The CCPC’s investigation involved an assessment of whether there was conduct which could constitute RPM due to the manner in which Coach House’s selling prices were applied between March 2013 – August 2017 in the resale of Coach House’s household furniture products in Ireland.  On 15 April 2021, Coach House entered into a commitment agreement with the CCPC not to engage in RPM conduct (which Coach House firmly denied throughout the investigation) and to:

  • refrain from imposing or agreeing any terms and conditions that place obligations on its resellers to adhere to Coach House’s suggested minimum or fixed resale prices for household furniture products; and
  • refrain from restricting the ability of resellers to independently determine the resale price of household furniture products.

On 14 May 2021, the High Court granted an order on the terms of the agreement between the CCPC and Coach House, which came into force on 29 June 2021, pursuant to section 14B(4) of the Competition Act 2002 (as amended).  The terms of the agreement outlined above are now binding for 7 years on Coach House, a breach of which will result in contempt of court.  The CCPC has stated that the commitments by Coach House has addressed its concerns, resulting in the closure of the investigation.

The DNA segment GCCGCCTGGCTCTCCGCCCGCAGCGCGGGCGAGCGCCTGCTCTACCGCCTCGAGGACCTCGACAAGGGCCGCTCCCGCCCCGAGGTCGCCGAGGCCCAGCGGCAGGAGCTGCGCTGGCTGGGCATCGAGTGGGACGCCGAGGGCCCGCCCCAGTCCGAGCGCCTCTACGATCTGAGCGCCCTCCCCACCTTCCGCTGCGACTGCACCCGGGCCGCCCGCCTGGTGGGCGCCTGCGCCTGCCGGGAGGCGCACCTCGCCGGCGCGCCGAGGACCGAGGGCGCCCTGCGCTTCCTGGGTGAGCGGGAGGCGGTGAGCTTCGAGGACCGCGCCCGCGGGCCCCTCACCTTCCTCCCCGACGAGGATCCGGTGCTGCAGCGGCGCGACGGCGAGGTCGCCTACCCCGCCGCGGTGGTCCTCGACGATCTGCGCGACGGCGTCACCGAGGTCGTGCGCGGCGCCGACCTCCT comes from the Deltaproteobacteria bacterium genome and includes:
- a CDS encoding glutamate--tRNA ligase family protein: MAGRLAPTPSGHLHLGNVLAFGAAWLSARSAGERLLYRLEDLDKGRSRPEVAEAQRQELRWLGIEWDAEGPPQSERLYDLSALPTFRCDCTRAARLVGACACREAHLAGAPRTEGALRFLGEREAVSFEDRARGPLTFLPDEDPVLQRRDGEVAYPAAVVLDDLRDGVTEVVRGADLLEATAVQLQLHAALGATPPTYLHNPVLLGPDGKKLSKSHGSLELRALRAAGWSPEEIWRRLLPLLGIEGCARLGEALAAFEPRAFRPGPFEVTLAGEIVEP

CCPC Publishes Guide on RPM

In July 2021, and in response to the Coach House case, the CCPC published a guide on RPM (the “Guide”, see here).  The Guide is intended to provide information and guidance for suppliers and resellers and highlights the pitfalls of engaging in a serious infringement of competition law such as RPM.  It also seeks to advise suppliers and resellers to review their practices around pricing and discounting policies to ensure that they do not risk entering into illegal agreements and to contact the CCPC immediately if its business is, or has been involved in, an unlawful RPM arrangement.

The Coach House case is specifically highlighted as an example of the CCPC’s enforcement procedure for RPM arrangements in the Guide, and the publication of the Guide itself indicates that RPM will most likely be a focus of the CCPC when it gets enhanced enforcement powers including fining powers later this year through the enactment of the Competition (Amendment) Bill, which will implement of the ECN+ Directive in Ireland.